A recent fad among pet owners in China is the “panda dog” – but these familiar-looking animals are not what they seem.
These so-called “panda dogs” are not a new breed of dog or panda, but a common chow which has been groomed and colored to resemble the distinctive pandas native to the region.
Pet shop owner Hsin Ch’en told the media that demand is high for the service which transforms a dog into a “panda.”
“Ten years ago the natural instinct of a Chinese person was to eat a dog. Now we are like westerners and want one as a companion. The cute breeds like French bulldogs and Labradors were the favorites, but now it is the panda dog.”
The makeover lasts about six weeks, at which point the dog must be brought in for touch-up work.
It takes approximately two hours to completely groom and dye a chow’s hair in order to create a proper “panda” appearance.
Hsin Ch’en noted that there were no “chemicals or cruelty” involved in the process, but that it does increase the grooming cost “significantly.”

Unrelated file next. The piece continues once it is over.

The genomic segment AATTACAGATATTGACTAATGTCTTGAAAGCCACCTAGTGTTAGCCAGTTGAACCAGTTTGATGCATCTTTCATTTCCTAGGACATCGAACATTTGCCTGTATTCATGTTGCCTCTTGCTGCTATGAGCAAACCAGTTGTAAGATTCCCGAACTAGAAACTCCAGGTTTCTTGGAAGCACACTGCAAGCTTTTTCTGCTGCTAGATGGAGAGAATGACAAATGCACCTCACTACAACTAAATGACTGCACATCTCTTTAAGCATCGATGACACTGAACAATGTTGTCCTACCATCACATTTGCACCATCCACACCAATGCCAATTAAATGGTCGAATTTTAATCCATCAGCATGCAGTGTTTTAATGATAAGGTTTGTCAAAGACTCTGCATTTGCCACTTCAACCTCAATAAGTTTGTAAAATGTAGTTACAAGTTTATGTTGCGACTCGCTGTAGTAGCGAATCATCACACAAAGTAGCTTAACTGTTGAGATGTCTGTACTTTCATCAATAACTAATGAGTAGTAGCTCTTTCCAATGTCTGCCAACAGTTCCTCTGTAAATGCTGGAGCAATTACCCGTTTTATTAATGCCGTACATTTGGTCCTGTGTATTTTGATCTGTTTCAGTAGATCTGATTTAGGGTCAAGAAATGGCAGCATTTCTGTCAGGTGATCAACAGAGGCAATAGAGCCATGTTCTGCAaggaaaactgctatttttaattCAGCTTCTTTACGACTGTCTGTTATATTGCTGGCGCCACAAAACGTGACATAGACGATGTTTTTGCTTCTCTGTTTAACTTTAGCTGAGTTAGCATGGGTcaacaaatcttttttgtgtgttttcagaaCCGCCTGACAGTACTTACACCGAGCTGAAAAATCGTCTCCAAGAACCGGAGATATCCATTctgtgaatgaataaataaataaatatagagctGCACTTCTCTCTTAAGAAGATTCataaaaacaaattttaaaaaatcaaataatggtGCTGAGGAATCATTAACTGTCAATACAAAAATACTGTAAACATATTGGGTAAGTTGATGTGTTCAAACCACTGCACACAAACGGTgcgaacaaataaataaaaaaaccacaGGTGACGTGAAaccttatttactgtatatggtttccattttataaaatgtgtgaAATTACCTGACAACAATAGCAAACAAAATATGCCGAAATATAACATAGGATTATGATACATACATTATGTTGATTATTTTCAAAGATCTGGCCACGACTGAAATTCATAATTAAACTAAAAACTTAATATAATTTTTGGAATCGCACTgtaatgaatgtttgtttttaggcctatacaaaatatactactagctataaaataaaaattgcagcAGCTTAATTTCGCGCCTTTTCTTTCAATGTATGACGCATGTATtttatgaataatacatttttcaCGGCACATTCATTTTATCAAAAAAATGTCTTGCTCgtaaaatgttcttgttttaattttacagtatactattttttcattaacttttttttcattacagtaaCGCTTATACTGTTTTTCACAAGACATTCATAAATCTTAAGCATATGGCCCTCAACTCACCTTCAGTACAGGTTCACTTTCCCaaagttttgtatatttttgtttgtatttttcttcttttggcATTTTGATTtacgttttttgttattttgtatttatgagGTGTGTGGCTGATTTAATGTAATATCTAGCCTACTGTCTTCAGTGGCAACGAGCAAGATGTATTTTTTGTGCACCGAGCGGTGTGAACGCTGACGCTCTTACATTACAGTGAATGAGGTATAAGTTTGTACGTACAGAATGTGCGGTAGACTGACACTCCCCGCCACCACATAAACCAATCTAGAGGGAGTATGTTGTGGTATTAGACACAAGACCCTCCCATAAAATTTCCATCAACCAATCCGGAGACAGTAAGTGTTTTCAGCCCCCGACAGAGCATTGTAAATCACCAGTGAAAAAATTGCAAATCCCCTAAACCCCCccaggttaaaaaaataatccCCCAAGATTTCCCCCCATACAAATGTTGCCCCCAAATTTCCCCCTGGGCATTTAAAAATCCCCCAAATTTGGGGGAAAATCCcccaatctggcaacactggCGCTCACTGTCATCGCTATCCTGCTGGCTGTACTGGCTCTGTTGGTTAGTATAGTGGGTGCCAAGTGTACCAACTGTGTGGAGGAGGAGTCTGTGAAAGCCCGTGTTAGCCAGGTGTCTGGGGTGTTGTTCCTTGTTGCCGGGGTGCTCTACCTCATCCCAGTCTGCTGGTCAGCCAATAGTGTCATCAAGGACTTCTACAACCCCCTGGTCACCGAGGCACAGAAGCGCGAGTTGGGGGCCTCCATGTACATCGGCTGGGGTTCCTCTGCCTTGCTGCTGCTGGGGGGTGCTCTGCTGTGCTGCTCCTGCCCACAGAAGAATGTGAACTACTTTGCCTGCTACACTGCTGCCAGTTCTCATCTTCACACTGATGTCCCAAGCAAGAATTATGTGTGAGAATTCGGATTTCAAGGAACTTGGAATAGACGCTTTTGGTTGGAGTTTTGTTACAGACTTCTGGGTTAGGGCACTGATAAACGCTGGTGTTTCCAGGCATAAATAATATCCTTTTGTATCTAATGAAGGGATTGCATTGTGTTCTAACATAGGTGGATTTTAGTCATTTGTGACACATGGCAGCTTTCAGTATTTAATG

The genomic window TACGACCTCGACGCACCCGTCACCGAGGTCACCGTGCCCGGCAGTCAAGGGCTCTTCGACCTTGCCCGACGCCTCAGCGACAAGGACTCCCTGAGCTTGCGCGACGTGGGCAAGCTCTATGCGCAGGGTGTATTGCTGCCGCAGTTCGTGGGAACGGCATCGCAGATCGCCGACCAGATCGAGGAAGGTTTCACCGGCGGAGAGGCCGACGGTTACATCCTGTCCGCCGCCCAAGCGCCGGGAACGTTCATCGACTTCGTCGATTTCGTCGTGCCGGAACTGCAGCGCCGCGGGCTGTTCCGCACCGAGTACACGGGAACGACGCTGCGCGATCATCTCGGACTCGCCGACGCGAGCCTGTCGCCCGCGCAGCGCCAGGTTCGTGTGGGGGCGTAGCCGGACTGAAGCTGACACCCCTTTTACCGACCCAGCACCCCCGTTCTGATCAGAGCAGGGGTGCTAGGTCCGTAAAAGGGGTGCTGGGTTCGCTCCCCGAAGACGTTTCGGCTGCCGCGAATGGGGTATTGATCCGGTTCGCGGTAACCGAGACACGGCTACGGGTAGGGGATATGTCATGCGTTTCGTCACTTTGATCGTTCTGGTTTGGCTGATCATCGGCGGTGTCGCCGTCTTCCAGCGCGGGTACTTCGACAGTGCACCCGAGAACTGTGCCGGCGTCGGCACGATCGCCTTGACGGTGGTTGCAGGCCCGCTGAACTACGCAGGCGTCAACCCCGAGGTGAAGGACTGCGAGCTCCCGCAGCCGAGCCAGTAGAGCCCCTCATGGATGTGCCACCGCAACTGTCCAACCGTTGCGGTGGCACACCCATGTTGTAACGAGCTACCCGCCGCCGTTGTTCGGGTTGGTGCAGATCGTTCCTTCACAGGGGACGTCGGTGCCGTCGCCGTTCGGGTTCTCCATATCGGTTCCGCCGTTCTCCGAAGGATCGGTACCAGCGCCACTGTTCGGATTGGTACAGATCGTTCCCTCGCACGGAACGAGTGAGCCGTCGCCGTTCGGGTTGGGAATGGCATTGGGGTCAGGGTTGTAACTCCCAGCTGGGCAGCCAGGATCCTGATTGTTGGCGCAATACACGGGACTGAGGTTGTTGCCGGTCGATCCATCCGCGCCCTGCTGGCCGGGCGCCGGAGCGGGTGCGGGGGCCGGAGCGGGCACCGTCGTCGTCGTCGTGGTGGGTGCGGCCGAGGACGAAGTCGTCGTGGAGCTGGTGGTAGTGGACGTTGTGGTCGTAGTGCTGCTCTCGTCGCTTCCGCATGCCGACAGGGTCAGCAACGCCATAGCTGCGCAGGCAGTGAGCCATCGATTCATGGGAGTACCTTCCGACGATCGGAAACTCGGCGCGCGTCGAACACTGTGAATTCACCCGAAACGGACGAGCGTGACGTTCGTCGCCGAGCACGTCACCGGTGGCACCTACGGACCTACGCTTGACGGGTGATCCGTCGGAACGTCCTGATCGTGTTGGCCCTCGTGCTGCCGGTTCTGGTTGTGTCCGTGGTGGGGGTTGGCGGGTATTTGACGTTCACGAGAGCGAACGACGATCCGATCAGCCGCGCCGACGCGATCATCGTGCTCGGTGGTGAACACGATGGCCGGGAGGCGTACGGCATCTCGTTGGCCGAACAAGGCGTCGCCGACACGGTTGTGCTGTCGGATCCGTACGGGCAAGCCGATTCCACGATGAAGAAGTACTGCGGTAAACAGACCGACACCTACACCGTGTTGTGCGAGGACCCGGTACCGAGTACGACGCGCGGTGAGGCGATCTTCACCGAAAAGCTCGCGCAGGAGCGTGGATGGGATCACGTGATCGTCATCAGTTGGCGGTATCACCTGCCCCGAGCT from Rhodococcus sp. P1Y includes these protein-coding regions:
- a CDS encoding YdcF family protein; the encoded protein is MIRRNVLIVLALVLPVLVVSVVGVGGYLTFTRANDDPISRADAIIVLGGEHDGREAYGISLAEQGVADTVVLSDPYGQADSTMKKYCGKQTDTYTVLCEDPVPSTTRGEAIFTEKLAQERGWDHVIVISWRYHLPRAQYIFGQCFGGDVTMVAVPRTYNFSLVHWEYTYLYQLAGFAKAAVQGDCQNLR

“People don’t mind paying the extra though. They like the fact that heads turn in the street and they can tell their friends, ‘I have a panda dog’.”
Although the “panda dog” craze was heavily reported in the media in mid-2014, the practice pre-dates those reports. The Telegraph published a report back in 2010 in which pet owners were dying their dogs to resemble pandas and even tigers.
A fad in China consists of the grooming of dogs to resemble pandas. The makeover lasts about six weeks. The practice of grooming dogs to resemble other animals has been rising in popularity for about five years.
Updated April 6, 2015
Originally published May 2014